By Randy Susan Meyers
The first time I looked for a job, Help Wanted was divided into three sections: Men, Women, and General. If memory serves me (I doubt it) men’s jobs were the professional ones, women’s were the handmaiden ones, and general included dishwashers and drivers.
Trust me, the career paths were separate and not equal.
I remembered those categories while writing this post (which I wish I wasn’t writing) when I came across the terms microinequity and micro-affirmation, first coined by Mary Rowe, who defined micro-inequities as “apparently small events which are often ephemeral and hard-to-prove, events which are covert, often unintentional, frequently unrecognized by the perpetrator, which occur wherever people are perceived to be ‘different.’”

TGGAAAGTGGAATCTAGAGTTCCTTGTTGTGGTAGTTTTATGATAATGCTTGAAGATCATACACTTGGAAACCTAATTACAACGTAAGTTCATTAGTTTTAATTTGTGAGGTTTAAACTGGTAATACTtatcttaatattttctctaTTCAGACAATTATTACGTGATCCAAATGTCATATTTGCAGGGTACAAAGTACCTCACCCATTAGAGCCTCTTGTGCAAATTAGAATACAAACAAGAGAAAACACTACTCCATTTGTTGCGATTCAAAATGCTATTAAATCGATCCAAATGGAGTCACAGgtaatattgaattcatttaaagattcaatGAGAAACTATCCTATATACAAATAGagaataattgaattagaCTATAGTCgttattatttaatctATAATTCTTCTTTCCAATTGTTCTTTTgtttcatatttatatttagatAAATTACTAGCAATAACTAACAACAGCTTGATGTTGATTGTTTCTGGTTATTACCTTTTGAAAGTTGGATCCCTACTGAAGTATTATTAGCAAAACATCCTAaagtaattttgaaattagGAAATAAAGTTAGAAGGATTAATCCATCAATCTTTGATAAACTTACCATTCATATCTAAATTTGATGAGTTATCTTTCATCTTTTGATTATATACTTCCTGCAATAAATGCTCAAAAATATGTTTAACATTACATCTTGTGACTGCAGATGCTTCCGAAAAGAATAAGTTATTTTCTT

A micro-affirmation, in Rowe’s writing, is the reverse phenomenon. “Micro-affirmations are subtle or apparently small acknowledgements of a person’s value and accomplishments. They may take the shape of public recognition of the person, “opening a door,” referring positively to the work of a person, commending someone on the spot, or making a happy introduction. Apparently “small” affirmations form the basis of successful mentoring, successful colleagueships and of most caring relationships. They may lead to greater self-esteem and improved performance.”
On the front page of today’s Boston Sunday Globe is an article entitled: “About-face at Harvard: A push is on to make the portraits on the walls — white men, almost all — reflect the diverse face of the university today.”